Death of a Pressman

Death of a Pressman, by Fritz Swanson: A remembrance of Tom Trumble, letterpress pressman, and a meditation on preservation and nostalgia

In 2010, there were more than 200,100 printing-machine operators working in the United States, a modest growth from the 140,000 pressmen and their assistants employed in 1975. The increase precisely mirrors the population growth over the same period. But absent in the numbers is the fact that over that time, letterpress printing has gone from being a declining but still important technology to a virtually extinct practice. Once, letterpress machines were at the center of the printing industry, their care and use taught in high schools across the country. Today, the majority of the pressmen who run monstrous web-fed offset presses would see a clacking Gordon-style jobber press as, at best, a quaint toy; at worst, an irritating and cumbersome relic.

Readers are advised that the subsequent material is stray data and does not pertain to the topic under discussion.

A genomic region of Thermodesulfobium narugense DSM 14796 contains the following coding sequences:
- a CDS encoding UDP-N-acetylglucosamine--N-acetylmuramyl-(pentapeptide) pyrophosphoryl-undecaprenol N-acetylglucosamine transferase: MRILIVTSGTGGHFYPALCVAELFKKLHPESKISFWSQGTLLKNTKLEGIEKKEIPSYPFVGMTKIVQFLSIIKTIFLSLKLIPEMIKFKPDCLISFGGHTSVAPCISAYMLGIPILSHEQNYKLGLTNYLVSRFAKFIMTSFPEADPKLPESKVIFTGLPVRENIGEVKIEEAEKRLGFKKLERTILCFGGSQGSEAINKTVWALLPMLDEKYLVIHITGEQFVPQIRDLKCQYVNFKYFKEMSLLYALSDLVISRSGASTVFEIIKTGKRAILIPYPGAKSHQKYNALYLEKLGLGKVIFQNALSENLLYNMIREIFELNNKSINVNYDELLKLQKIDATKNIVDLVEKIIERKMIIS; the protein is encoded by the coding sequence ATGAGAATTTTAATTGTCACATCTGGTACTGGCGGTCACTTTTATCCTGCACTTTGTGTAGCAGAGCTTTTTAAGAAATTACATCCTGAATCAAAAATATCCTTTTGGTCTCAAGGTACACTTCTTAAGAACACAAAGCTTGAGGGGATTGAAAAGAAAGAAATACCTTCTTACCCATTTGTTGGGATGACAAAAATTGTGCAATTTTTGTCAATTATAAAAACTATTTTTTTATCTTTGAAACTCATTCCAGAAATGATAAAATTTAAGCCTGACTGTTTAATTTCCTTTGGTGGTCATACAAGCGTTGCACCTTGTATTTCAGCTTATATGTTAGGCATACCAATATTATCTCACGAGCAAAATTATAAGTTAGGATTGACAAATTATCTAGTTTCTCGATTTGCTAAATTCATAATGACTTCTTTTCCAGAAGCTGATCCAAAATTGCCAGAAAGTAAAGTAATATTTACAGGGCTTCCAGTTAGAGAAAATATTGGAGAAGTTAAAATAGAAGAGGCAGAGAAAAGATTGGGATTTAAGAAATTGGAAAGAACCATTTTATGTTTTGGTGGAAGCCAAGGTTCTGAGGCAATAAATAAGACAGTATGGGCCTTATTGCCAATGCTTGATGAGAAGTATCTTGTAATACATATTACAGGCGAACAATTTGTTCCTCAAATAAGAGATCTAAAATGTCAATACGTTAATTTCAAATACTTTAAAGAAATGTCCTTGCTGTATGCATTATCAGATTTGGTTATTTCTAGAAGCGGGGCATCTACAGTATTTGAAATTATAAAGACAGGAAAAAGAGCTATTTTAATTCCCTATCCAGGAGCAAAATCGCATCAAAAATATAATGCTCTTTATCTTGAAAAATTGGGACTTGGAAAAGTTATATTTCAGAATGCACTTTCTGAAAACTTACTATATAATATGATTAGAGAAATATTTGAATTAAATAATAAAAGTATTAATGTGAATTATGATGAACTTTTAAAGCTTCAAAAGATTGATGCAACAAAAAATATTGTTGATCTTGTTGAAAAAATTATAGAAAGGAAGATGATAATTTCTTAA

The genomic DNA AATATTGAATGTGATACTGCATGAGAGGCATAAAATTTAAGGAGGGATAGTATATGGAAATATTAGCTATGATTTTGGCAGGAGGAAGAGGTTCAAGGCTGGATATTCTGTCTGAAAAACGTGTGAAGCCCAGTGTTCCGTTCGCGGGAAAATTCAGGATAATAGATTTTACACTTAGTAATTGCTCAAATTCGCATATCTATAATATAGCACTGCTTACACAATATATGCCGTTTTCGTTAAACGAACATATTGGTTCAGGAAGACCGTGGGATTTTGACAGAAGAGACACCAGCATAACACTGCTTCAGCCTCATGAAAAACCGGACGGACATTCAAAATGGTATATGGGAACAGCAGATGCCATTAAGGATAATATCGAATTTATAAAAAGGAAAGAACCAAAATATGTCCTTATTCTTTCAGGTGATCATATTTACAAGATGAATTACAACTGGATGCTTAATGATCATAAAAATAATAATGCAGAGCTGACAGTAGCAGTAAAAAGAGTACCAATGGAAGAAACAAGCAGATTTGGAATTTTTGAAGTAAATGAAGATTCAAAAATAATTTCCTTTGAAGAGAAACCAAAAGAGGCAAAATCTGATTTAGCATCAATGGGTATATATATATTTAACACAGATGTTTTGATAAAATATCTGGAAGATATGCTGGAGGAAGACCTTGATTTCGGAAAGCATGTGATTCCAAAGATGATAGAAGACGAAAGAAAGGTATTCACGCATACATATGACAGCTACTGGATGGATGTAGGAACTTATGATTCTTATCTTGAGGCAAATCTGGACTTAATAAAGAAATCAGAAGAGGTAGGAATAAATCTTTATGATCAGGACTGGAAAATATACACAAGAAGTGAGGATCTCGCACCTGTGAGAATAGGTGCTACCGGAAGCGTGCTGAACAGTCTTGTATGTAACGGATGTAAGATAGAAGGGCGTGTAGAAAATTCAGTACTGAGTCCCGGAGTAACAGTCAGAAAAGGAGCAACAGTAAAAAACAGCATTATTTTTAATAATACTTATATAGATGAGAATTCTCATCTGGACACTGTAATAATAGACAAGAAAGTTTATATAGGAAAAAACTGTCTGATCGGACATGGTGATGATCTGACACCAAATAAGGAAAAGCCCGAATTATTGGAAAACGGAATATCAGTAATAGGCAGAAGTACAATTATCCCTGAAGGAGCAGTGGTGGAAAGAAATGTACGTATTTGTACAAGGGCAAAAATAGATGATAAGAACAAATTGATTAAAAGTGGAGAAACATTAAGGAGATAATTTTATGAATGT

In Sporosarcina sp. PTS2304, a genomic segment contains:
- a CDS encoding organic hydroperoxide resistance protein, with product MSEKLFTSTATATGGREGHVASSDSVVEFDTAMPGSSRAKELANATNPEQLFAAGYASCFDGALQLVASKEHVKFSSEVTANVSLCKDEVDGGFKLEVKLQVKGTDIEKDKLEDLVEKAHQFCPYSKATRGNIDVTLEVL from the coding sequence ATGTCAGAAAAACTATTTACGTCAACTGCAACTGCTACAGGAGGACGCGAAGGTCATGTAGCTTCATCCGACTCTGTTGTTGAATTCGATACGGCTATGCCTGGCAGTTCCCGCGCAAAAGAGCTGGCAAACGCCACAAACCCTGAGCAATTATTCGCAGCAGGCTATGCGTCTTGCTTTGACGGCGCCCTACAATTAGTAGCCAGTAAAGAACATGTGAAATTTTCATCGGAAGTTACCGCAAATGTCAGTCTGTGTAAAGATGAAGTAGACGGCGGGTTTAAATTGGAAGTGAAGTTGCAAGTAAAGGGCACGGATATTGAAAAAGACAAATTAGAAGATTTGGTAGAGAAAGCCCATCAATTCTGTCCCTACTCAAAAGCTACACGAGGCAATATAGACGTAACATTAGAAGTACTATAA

And yet, according to Don Black, the owner of Don Black Linecasting, a major letterpress-equipment dealer based in Toronto, the value of a Vandercook press today is five times what it was just a decade ago. A generation has grown up in a world where Gutenberg’s metal type has been replaced by cascades of style sheets and the infinite white landscape of an InDesign work space. As commercial pressmen retire or die, tens of thousands of young designers, old tinkerers, and assorted enthusiasts step in as impromptu preservationists. While a vanishing few are old hands, most of these people have only a little letterpress experience. But they have wholly bought into the idea, the myth, of letterpress. I am one of these people, one of these “preservationists.” But what are we preserving?

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